Interview With Sean Cunningham, Part 2

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Here’s the second installment of my recent conversation with the HOOVER COMES ALIVE! Playwright (and part-time tweeter for La Jolla Playhouse).

Gabriel Greene: A lot of the fun in HOOVER COMES ALIVE! arises from the mash-up between presidential politics and rock and roll — particularly the idea that Hoover chooses to emulate Elvis Presley’s 1968 Comeback Special for his return to the public eye. What was so important about Elvis’s ’68 Comeback?

Hoover

HOOVER COMES ALIVE! Playwright Sean Cunningham.

Sean Cunningham: There’s a reason we’re still obsessed with Elvis today, and not so obsessed with, say, Pat Boone. By 1968, Elvis was already a legend, but the legend was severely in decline. Not just because of the music he was putting out — he was also making incredibly bad movies. His early movies, like Jailhouse Rock, weren’t necessarily great, but they were fun. These later movies were Elvis stumbling around looking bored. It felt like the producers were trying to get the lamest possible supporting cast at all times — a lot of actors who looked and acted like your dentist.

When the opportunity to do this television special arose, Col. Tom Parker, Elvis’s manager and the mastermind behind his career, initially wanted Elvis just to do Christmas songs. The guy producing it said that was a terrible idea; Elvis should be getting back to his roots. Things were going so poorly for Elvis, it was the one time that Col. Parker said, “Yeah, whatever, do what you want. Just get him on TV.”

The concert itself was electrifying. First, it was a pre-cursor for the “Unplugged” format that would catch on much later. It’s Elvis with his old band, with an audience all around him, some of them sitting on pillows —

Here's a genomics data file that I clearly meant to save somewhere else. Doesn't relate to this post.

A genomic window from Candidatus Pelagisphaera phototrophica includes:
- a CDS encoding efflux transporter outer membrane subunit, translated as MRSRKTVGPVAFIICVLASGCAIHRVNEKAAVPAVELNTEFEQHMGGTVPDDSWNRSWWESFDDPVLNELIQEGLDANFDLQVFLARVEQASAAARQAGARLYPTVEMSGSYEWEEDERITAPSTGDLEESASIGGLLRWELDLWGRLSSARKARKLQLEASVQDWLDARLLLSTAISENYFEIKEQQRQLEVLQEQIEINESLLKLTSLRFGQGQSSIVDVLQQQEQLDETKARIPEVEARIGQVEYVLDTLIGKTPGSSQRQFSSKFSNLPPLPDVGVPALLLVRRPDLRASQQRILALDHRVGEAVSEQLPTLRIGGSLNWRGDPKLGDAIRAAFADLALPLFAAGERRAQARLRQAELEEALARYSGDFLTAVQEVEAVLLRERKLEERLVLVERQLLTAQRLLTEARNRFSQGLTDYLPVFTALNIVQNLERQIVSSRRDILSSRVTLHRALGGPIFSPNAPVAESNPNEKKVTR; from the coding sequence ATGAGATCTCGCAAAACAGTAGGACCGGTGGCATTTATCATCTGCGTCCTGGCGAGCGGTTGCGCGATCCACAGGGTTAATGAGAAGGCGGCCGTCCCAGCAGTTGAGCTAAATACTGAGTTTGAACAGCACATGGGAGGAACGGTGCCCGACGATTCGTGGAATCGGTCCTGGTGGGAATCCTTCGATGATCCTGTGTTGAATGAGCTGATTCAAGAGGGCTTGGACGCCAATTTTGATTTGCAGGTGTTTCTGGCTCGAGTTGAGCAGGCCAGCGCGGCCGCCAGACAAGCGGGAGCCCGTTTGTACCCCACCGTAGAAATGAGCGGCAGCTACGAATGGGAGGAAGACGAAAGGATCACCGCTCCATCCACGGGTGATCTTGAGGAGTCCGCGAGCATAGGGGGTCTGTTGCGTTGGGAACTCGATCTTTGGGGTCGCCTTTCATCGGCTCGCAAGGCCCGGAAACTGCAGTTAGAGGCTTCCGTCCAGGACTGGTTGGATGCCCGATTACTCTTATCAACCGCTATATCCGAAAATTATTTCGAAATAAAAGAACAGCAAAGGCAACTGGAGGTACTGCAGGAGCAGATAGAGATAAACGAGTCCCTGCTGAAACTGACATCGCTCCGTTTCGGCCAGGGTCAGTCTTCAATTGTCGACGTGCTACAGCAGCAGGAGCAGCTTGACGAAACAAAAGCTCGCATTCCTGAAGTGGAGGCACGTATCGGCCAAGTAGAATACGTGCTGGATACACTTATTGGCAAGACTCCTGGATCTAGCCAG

GG: A totally casual, organic experience…

SC: Right. Alex Timbers always brings up the moment when one of Elvis’s guitarists reaches over and picks some lint off of Elvis in the middle of the show, which is about as casual and unscripted as you can get. There is something amazing about Elvis opening up and reaching out. He projected this feeling of, “We’re all just hanging out together here,” and as a result, whatever was extraordinary about him emerged. You could again see what drew us to him in the first place.

GG: And so you can imagine what’s going on in Herbert Hoover’s 135-year-old brain: “I think I’ll stage a comeback like that young go-getter.”

SC: Exactly. This is a very give-and-take show, with a real connection to the audience. We’re interested in someone genuinely wanting to reach out. Things are so heavily scripted for politicians; we were interested in someone who, out of necessity, has to break out of that form because it just hasn’t worked for him at all. Hoover wants to show people why they should have liked him to begin with — he was hiding it before, but now he’s letting it out for all to see.

History’s largely forgotten what an amazing man he was. Hoover was an orphan from Iowa who made millions in mining and became president. Right up until the sky fell, he was probably one of the most respected men in America. He had an incredible drive to get where he did, and we want to be true to that; we don’t want to have this doddering old white man stumbling around. Elvis, if nothing else, was one of the most passionate performers ever to live. So we’ve created an oddly dynamic Hoover, ready to put all that passion out there on stage. He knows this show is his last shot at redemption. It’s not a matter of life and death — it’s infinitely more important than that — and there are few things more entertaining than a truly desperate man.